The Colonel acknowledged the compliment with a nod. “Until recently, I thought it my destiny to suffer as well. First Eliza and then Marianne. Marianne’s unhappiness as a result of Willoughby’s vile treatment of her resulted in my own descent into melancholy. I found the only remedy for my unhappiness was a visit to Barton Cottage.”
Elinor started to say something, but the Colonel stopped her.
“Before you apologize for Miss Marianne’s failure to return my affection, I must say that I no longer want it.”
Elinor went wide-eyed. If the Colonel was no longer in love with Marianne, then why had he come to Barton Cottage on so many occasions? Surely, his claim that he found the company of the Dashwood ladies delightful was a mere excuse for his wish to see Marianne.
“I can see that you are trying to puzzle through my change of heart. Therefore, please allow me to explain. In looking for a companion, I found myself drawn to exotic birds of paradise—birds so rare that they would fight to be free of societal encumbrances–and dullards. It was then that I realized what I actually needed for my own happiness was not an exotic species but rather a perfectly delightful English songbird—a bird found right here in Devon.”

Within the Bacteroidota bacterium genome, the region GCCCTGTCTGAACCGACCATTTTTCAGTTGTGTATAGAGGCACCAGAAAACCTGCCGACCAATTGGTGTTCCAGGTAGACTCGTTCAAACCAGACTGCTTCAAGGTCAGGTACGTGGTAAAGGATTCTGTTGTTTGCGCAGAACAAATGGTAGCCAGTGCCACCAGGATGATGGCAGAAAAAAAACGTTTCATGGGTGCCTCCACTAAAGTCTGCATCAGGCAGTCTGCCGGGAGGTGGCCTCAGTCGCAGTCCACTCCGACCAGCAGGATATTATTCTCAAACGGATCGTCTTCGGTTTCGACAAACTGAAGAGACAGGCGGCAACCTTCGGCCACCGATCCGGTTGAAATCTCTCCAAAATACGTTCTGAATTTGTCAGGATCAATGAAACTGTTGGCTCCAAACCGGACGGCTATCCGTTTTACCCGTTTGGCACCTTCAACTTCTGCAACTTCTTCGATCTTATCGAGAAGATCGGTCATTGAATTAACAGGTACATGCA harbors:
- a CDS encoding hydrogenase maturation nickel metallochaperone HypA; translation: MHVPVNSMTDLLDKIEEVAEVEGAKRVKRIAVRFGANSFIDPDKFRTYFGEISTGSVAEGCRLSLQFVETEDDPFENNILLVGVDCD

Now thoroughly confused, Elinor nodded as if she understood, but she did not.
“Miss Dashwood, I am not the only one who has suffered for love. Because of your affection for Mr. Ferrars, you, too, are suffering—”
“Colonel, when speaking of my regard for Mr. Ferrars, you must use the past tense. It is true that I did suffer, but now I have reached a place where I understand that everything has worked out for the best.”
“How so? I thought…” The Colonel shook his head. Now, it was his turn to be skeptical. Although curious, he had no right to pry. “I have no business asking you about so personal a matter.”
“That is very kind of you, Colonel Brandon. But if you will allow me, I would like to speak of my own transformation.”
As they stood by the gate, Elinor explained that she had had ample time to reflect on her attachment to Edward Ferrars. Even though he had given every appearance of being a man in love, he had never made a promise of any kind about a future together. She could not affix blame when nothing had been settled between them. Even so, she felt herself ill used. But in hindsight, Edward’s treatment of Elinor paled in comparison to his treatment of Miss Steele. While Lucy had whiled away her time in Plymouth, waiting for that day when she could make their engagement public, Edward had been engaged in one delaying tactic after another as well as a flirtation with her. In Elinor’s mind, he had not acted in a gentlemanly manner.
“Is this how you truly feel?” a surprised Brandon asked.
Elinor assured him that it was. “I know Edward was young at the time of his engagement, but surely with the passage of four years, he should have made it known to Lucy that he no longer had feelings for her and wished to be released from their engagement. She may have held him to his promise–in fact I think she would have–but at least he would have been honest with her. In return for a promise of marriage, she had spent the first bloom of her youth waiting for Edward, and she was determined to be rewarded for her patience. I never really a chance.
“If that is the case, then I have something to tell you.”
Part 2 will be posted tomorrow. All comments are appreciated. Thank you.